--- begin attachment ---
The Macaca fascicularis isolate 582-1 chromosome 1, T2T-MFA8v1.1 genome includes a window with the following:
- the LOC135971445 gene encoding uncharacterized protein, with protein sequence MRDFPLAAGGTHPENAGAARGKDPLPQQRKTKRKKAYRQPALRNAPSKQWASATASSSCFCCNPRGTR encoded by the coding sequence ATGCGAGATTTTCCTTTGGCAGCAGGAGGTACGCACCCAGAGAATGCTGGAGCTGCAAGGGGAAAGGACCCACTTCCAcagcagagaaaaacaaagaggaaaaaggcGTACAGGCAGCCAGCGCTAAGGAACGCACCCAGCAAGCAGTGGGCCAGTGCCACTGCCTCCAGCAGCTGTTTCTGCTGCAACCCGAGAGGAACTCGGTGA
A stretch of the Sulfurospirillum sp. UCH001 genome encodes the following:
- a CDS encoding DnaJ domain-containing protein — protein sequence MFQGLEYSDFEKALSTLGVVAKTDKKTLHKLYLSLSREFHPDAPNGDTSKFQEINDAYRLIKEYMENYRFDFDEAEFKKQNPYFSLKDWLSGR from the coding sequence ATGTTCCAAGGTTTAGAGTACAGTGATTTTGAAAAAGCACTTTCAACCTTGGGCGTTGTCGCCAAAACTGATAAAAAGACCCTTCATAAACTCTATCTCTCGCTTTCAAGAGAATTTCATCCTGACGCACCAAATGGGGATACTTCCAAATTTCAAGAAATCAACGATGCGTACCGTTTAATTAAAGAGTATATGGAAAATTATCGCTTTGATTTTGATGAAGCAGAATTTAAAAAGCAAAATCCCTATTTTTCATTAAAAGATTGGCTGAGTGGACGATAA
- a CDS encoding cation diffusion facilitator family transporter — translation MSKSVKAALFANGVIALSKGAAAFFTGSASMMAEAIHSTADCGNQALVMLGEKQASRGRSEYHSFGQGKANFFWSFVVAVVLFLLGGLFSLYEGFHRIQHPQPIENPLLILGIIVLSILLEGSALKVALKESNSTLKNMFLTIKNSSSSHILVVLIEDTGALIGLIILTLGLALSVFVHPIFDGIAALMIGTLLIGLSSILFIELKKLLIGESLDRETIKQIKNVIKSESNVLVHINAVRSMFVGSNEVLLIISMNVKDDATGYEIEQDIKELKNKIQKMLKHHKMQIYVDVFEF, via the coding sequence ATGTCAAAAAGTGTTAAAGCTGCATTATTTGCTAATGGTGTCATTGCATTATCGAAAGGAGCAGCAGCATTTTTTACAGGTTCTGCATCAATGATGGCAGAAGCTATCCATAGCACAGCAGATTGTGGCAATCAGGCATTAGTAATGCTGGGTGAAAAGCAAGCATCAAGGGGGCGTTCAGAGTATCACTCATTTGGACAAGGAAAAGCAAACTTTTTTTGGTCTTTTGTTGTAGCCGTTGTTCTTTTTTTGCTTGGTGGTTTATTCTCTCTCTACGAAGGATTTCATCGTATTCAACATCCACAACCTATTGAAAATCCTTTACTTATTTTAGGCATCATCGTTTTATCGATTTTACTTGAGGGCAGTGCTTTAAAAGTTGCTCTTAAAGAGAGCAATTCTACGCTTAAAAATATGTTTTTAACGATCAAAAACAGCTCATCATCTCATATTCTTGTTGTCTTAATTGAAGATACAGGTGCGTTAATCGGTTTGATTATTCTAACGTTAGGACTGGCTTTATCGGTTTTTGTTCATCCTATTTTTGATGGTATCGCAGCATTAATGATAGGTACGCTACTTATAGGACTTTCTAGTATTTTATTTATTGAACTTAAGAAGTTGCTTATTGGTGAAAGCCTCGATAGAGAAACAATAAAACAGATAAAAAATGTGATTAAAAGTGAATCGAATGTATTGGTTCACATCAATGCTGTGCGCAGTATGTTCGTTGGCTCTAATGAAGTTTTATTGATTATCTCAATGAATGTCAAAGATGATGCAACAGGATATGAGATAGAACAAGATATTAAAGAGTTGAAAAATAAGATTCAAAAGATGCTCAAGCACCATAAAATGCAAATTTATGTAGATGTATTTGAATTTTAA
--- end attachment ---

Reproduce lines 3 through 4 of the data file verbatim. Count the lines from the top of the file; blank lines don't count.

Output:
A stretch of the Sulfurospirillum sp. UCH001 genome encodes the following:
- a CDS encoding DnaJ domain-containing protein — protein sequence MFQGLEYSDFEKALSTLGVVAKTDKKTLHKLYLSLSREFHPDAPNGDTSKFQEINDAYRLIKEYMENYRFDFDEAEFKKQNPYFSLKDWLSGR from the coding sequence ATGTTCCAAGGTTTAGAGTACAGTGATTTTGAAAAAGCACTTTCAACCTTGGGCGTTGTCGCCAAAACTGATAAAAAGACCCTTCATAAACTCTATCTCTCGCTTTCAAGAGAATTTCATCCTGACGCACCAAATGGGGATACTTCCAAATTTCAAGAAATCAACGATGCGTACCGTTTAATTAAAGAGTATATGGAAAATTATCGCTTTGATTTTGATGAAGCAGAATTTAAAAAGCAAAATCCCTATTTTTCATTAAAAGATTGGCTGAGTGGACGATAA